5 Songs You Need to Listen to This Weekend

4 minute read

Shawn Mendes is back with “If I Can’t Have You,” his first new single of 2019 ahead of a Saturday Night Live performance this weekend. BANKS also returns, this time leaning into even darker sounds on the haunting “Gimme.” Esperanza Spalding, the virtuoso jazz artist, explores the mysteries of the body — and blood — on a lush, engaging new project, starting with “Lest We Forget.” Vampire Weekend’s long-awaited new album, Father of the Bride, is a sunny addition to their discography, bringing with it some unexpected assists from the likes of Steve Lacy. And YG comes through with a mariachi-inspired new track, “Go Loko.”

“If I Can’t Have You,” Shawn Mendes

Shawn Mendes doesn’t have to prove anything anymore; the former teen star turned rock-pop idol has sold out stadiums worldwide, put together a well-received 2018 self-titled album and has so far seamlessly navigated the waters of his celebrity. “If I Can’t Have You” is our first taste of new music since the album, and it’s a promising follow-up, giving him ample space to test the upper reaches of his tenor over the piano-driven pop melody. “I can’t write one song that’s not about you,” Mendes complains warmly in the chant-like chorus, a line destined for fan sing-a-longs.

“Gimme,” BANKS

Back in 2014, Californian electro-R&B singer BANKS was already exploring the intersection of hip-hop, pop and electronic production on platinum hits like “Beggin for Thread” in a style that has since evolved to take over the mainstream. Now, after a multi-year gap following the release of her well-received 2016 album The Altar, BANKS is returning to join the mix. But she has new tricks up her sleeve, too: “Gimme” is darker and heavier than her earlier work, leaning on minimalist, hollow percussion as layers beneath stuttering synths. If this is a sign of the BANKS to come, we’re promised a worthy follow-up.

“Lest We Forget (blood),” Esperanza Spalding

Esperanza Spalding has long been hailed as a jazz prodigy, an innovative Grammy-winning bassist and singer who has leaned deep into her explorations of new ways to approach her craft. On “Lest We Forget,” off of her 12 Little Spells project, Spalding unearths a haunting, R&B-styled side. The album with 12 tracks first came out in 2018, but is only being released digitally now, with four extra tracks to boot; each “spell” correlates to a body part. “Lest We Forget,” which is her take on blood, starts with a delicate hum before the instruments and lyrics come into play. “Blood is humming us,” she murmurs, “a constant tone accompanying the incessant muscling.” There’s a fluidity and consistent richness to the song that echoes her words.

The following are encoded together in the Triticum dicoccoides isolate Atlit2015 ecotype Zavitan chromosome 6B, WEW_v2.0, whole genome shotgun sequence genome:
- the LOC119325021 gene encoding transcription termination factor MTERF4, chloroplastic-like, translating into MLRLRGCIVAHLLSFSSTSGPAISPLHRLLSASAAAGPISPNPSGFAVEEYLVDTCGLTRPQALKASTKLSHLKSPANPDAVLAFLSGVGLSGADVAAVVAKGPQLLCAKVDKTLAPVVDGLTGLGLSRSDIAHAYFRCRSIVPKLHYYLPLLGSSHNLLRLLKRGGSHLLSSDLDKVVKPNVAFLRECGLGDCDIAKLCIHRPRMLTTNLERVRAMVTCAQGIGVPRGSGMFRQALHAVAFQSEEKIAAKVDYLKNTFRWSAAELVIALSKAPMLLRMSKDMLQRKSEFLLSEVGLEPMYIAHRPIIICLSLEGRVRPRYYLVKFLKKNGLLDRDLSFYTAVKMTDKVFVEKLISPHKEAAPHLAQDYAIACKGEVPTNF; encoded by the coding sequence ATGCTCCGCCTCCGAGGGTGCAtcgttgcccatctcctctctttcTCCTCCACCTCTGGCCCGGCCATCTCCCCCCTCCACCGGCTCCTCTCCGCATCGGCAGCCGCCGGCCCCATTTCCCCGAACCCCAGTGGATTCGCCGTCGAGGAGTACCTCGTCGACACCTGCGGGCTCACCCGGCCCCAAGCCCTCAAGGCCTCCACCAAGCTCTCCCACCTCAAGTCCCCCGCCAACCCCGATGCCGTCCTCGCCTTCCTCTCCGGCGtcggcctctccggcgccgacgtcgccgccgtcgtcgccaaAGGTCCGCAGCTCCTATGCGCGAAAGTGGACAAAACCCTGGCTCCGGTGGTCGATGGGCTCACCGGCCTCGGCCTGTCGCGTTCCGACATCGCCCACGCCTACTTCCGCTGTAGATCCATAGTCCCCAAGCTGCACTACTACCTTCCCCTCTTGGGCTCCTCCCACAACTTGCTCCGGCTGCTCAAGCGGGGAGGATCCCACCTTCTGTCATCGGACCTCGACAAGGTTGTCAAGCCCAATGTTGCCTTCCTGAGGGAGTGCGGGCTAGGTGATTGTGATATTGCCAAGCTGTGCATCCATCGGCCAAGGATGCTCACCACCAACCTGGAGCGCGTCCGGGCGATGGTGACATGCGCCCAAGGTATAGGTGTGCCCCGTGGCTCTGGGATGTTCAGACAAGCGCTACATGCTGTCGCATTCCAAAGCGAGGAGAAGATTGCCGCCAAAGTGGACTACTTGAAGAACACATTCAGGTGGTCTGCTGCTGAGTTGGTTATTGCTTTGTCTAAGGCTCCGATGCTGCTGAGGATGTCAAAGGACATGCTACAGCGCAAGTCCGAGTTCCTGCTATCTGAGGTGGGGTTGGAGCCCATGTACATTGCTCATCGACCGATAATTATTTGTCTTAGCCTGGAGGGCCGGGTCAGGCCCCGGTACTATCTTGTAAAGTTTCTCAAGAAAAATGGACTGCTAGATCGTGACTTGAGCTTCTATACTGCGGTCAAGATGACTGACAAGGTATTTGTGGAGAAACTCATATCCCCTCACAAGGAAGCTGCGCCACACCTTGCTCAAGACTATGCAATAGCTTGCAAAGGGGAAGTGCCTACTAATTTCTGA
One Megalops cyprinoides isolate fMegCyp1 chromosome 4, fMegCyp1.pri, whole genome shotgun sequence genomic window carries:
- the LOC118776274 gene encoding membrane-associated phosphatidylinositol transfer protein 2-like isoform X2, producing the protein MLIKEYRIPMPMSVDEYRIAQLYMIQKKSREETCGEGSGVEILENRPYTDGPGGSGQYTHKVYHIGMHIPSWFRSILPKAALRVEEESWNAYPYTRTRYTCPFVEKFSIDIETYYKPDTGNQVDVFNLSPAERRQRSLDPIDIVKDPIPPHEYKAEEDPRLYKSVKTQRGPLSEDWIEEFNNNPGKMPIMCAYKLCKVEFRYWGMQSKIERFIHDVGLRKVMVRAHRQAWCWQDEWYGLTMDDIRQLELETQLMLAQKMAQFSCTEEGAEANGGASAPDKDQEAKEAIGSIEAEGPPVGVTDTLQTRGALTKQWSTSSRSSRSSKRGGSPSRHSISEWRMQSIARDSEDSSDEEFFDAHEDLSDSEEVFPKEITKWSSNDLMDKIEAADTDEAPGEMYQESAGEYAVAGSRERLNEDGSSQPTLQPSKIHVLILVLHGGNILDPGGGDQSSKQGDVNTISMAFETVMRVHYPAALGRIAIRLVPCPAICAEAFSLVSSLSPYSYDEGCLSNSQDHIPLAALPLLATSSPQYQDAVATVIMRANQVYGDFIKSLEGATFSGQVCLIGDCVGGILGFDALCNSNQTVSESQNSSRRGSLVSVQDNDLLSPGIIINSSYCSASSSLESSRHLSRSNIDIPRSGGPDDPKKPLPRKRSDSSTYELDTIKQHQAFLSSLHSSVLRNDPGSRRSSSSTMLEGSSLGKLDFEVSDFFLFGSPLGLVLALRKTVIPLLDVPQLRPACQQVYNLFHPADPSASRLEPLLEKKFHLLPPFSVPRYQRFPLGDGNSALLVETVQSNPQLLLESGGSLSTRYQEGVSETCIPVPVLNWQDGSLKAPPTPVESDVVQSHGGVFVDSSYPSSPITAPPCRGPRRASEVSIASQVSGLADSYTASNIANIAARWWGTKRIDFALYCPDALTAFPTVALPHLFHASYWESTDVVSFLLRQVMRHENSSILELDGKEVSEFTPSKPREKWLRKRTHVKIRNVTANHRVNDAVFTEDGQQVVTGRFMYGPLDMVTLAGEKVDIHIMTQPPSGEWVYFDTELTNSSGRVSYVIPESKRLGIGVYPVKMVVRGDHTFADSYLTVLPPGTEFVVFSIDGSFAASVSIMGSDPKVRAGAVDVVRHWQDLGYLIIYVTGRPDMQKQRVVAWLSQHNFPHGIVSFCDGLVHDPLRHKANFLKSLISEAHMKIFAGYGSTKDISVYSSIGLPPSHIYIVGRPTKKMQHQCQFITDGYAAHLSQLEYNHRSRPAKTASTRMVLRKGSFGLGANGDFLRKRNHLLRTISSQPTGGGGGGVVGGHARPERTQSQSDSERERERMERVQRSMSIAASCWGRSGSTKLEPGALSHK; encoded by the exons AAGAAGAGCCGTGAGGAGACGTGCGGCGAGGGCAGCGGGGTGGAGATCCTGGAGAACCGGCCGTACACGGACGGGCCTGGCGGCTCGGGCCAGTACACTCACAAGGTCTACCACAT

“Flower Moon,” Vampire Weekend feat. Steve Lacy

To follow up 2013’s Modern Vampires of the City, Vampire Weekend return this week with Father of the Bride, a bright, extensive 18-track album full of their signature experimental indie rock. “Flower Moon” feels fresh and fun from the get-go: a Vocoder-addled opening line will catch your attention, with a delicate, wistful sax underlying it. But the bouncy, handclap-driven rest of the song will keep it, boosted by the appearance of The Internet’s Steve Lacy, adding in echoing vocals and guitar. The song is less a story than a mood: a piece of warm-weather jazzy noise that’s both bittersweet in its lyrics and sunny in its disposition.

“Go Loko,” YG feat. Tyga and Jon Z

Nothing like a little Spanish guitar to underpin a slow-burning summer jam, which is ostensibly what West Coast rapper YG could have on his hands with new single “Go Loko.” The guitar and mariachi melody serves as a surprising — and welcome — contrast to YG’s rapping, with verses from fellow Californian Tyga and Puerto Rican trap star Jon Z. None of the three have to work too hard, preferring to deliver their lines with low-key energy (although Jon Z does heat things up). Overall, there’s something blurred around the edges here, like a hazy summer night in Los Angeles. Which seems to be what they were aiming for: after all.


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Write to Raisa Bruner at raisa.bruner@time.com